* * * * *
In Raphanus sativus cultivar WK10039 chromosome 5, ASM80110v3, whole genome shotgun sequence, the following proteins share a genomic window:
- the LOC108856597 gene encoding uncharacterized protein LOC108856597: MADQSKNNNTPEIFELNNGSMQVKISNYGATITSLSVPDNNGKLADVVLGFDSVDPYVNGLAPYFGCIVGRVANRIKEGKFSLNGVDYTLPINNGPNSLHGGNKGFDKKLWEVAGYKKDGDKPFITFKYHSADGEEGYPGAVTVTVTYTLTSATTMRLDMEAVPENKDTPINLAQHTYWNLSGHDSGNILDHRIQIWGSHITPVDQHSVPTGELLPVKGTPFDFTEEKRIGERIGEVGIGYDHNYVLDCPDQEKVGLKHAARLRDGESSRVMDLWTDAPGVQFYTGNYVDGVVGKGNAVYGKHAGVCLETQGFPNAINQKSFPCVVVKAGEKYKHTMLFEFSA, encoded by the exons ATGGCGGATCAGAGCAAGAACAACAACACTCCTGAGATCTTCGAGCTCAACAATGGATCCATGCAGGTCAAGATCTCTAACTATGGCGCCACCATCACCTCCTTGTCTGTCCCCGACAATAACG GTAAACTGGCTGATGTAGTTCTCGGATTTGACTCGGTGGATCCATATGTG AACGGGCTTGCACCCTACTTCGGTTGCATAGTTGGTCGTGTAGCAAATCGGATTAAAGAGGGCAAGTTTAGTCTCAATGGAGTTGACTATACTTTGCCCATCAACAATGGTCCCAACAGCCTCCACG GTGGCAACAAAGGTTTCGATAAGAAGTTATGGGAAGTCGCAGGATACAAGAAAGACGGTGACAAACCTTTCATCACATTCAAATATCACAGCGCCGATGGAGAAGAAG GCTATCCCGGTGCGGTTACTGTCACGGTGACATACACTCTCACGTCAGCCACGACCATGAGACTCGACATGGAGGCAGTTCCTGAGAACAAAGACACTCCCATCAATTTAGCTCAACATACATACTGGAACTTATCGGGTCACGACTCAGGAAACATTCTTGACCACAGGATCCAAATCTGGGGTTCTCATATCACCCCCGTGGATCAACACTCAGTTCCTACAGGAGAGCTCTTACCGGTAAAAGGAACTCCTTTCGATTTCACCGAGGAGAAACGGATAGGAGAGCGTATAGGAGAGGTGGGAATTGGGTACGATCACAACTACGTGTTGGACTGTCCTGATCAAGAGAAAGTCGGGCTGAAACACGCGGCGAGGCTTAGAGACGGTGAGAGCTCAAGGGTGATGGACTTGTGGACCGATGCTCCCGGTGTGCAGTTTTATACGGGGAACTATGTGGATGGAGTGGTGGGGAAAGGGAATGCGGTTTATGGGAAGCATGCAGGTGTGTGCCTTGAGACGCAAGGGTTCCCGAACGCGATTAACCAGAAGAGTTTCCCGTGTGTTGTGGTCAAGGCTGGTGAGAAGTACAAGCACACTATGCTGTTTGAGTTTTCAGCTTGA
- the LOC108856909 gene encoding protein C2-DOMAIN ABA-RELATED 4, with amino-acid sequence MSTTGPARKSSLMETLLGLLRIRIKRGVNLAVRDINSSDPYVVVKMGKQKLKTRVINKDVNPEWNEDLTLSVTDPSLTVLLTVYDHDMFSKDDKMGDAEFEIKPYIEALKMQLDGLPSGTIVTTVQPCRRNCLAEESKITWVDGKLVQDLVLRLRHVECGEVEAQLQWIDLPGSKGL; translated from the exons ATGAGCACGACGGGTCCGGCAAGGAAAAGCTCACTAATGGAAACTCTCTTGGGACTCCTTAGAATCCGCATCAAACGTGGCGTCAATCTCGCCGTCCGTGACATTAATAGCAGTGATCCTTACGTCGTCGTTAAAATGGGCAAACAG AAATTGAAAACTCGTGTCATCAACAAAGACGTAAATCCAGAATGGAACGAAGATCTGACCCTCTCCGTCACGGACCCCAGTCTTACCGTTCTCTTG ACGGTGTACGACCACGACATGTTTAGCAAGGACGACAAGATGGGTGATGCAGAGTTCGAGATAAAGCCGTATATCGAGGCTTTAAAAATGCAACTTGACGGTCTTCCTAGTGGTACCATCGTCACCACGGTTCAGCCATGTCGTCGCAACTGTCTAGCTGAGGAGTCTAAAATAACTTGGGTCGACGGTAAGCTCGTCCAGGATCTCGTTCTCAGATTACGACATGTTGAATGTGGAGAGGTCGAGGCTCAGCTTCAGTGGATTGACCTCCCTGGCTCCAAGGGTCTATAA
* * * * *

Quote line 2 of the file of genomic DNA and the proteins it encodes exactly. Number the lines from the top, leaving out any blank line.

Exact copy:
- the LOC108856597 gene encoding uncharacterized protein LOC108856597: MADQSKNNNTPEIFELNNGSMQVKISNYGATITSLSVPDNNGKLADVVLGFDSVDPYVNGLAPYFGCIVGRVANRIKEGKFSLNGVDYTLPINNGPNSLHGGNKGFDKKLWEVAGYKKDGDKPFITFKYHSADGEEGYPGAVTVTVTYTLTSATTMRLDMEAVPENKDTPINLAQHTYWNLSGHDSGNILDHRIQIWGSHITPVDQHSVPTGELLPVKGTPFDFTEEKRIGERIGEVGIGYDHNYVLDCPDQEKVGLKHAARLRDGESSRVMDLWTDAPGVQFYTGNYVDGVVGKGNAVYGKHAGVCLETQGFPNAINQKSFPCVVVKAGEKYKHTMLFEFSA, encoded by the exons ATGGCGGATCAGAGCAAGAACAACAACACTCCTGAGATCTTCGAGCTCAACAATGGATCCATGCAGGTCAAGATCTCTAACTATGGCGCCACCATCACCTCCTTGTCTGTCCCCGACAATAACG GTAAACTGGCTGATGTAGTTCTCGGATTTGACTCGGTGGATCCATATGTG AACGGGCTTGCACCCTACTTCGGTTGCATAGTTGGTCGTGTAGCAAATCGGATTAAAGAGGGCAAGTTTAGTCTCAATGGAGTTGACTATACTTTGCCCATCAACAATGGTCCCAACAGCCTCCACG GTGGCAACAAAGGTTTCGATAAGAAGTTATGGGAAGTCGCAGGATACAAGAAAGACGGTGACAAACCTTTCATCACATTCAAATATCACAGCGCCGATGGAGAAGAAG GCTATCCCGGTGCGGTTACTGTCACGGTGACATACACTCTCACGTCAGCCACGACCATGAGACTCGACATGGAGGCAGTTCCTGAGAACAAAGACACTCCCATCAATTTAGCTCAACATACATACTGGAACTTATCGGGTCACGACTCAGGAAACATTCTTGACCACAGGATCCAAATCTGGGGTTCTCATATCACCCCCGTGGATCAACACTCAGTTCCTACAGGAGAGCTCTTACCGGTAAAAGGAACTCCTTTCGATTTCACCGAGGAGAAACGGATAGGAGAGCGTATAGGAGAGGTGGGAATTGGGTACGATCACAACTACGTGTTGGACTGTCCTGATCAAGAGAAAGTCGGGCTGAAACACGCGGCGAGGCTTAGAGACGGTGAGAGCTCAAGGGTGATGGACTTGTGGACCGATGCTCCCGGTGTGCAGTTTTATACGGGGAACTATGTGGATGGAGTGGTGGGGAAAGGGAATGCGGTTTATGGGAAGCATGCAGGTGTGTGCCTTGAGACGCAAGGGTTCCCGAACGCGATTAACCAGAAGAGTTTCCCGTGTGTTGTGGTCAAGGCTGGTGAGAAGTACAAGCACACTATGCTGTTTGAGTTTTCAGCTTGA